Supreme Court of India

Supreme Court of India

Supreme Court of India

Supreme Court of India

The Supreme Court of India (IAST: Bhārat Kā Sarvochch Nyāyālaya भारत का सर्वोच्च न्यायालय) is the supreme judicial authority and the highest court of the Republic of India. It is the final court of appeal for all civil and criminal cases in India. It also has the power of judicial review. The Supreme Court, which consists of the Chief Justice of India and a maximum of fellow 33 judges, has extensive powers in the form of original, appellate, and advisory jurisdictions.

As the apex constitutional court, it takes up appeals primarily against verdicts of the High Courts of various states and tribunals. As an advisory court, it hears matters which are referred by the President of India. Under judicial review, the court invalidates both normal laws as well as constitutional amendments that violate the Basic structure doctrine. It is required to safeguard the fundamental rights of citizens and settles legal disputes among the central government and various state governments.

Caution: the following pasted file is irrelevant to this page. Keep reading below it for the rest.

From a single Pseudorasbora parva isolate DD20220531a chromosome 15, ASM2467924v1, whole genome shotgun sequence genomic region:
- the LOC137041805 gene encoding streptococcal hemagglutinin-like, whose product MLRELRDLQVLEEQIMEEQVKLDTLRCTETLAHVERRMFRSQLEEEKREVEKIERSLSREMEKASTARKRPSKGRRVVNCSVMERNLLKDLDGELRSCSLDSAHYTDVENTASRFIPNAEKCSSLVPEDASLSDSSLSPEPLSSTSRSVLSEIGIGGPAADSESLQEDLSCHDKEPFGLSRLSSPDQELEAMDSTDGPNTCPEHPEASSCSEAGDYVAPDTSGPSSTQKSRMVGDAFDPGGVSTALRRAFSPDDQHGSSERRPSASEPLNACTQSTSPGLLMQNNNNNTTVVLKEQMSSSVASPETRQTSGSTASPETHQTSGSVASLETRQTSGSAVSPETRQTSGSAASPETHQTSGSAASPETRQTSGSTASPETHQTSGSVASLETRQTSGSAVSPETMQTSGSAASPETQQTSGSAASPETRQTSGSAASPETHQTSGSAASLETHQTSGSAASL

Its decisions are binding on other Indian courts as well as the union and state governments. As per the Article 142 of the Constitution, the court is conferred with the inherent jurisdiction to pass any order deemed necessary in the interest of complete justice which becomes binding on the President to enforce. The Supreme Court replaced the Judicial Committee of the Privy Council as the highest court of appeal since 28 January 1950, two days after India was declared a republic.

Empowered by the Indian Constitution with expansive authority to initiate actions and wield appellate jurisdiction over all courts within the nation along with the pivotal ability to review constitutional amendments, underscoring its significant role in the legal landscape of the country, the Supreme Court of India is widely acknowledged as one of the most powerful supreme courts in the world.